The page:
lackluster

[lak-luhs-ter]
noun
  1. a lack of brilliance or vitality.
Also especially British, lack·lus·tre.

Origin of lackluster

First recorded in 1590–1600; lack + luster1
Dictionary.com Unabridged Based on the Random House Unabridged Dictionary, © Random House, Inc. 2018

Examples from the Web for lacklustre

Contemporary Examples of lacklustre

  • Pippa Middleton has parted company with her literary agent following the lacklustre reception to her first book.

    The Daily Beast logo
    Pippa And Literary Agent Part

    Tom Sykes

    March 22, 2013

Historical Examples of lacklustre


British Dictionary definitions for lacklustre

lacklustre

US lackluster

adjective
  1. lacking force, brilliance, or vitality
Collins English Dictionary - Complete & Unabridged 2012 Digital Edition © William Collins Sons & Co. Ltd. 1979, 1986 © HarperCollins Publishers 1998, 2000, 2003, 2005, 2006, 2007, 2009, 2012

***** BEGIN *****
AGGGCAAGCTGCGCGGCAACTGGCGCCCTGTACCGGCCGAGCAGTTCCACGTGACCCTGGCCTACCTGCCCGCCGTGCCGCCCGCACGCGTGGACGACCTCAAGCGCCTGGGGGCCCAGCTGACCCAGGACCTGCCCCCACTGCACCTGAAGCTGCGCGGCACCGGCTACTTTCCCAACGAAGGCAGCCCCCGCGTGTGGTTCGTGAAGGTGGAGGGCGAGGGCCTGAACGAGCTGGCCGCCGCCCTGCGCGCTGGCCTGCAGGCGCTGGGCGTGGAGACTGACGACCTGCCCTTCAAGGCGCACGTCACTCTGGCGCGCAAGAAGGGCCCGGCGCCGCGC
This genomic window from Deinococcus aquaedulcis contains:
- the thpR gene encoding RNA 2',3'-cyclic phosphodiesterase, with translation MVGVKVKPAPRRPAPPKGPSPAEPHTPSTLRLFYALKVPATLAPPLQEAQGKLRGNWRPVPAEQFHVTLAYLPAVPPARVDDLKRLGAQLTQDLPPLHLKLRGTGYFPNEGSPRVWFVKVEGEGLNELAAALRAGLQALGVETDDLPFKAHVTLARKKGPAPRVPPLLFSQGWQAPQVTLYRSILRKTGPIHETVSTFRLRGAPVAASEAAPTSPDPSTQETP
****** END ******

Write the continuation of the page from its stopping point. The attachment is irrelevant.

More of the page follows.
Word Origin and History for lacklustre

chiefly British English spelling of lackluster (q.v.); for spelling, see -re.

lackluster

adj.

also lack-luster, c.1600, first attested in "As You Like It," from lack + luster. Combinations with lack- were frequent in 16c., e.g. lackland (1590s), of a landless man; lack-Latin (1530s), of an ignorant priest.

Online Etymology Dictionary, © 2010 Douglas Harper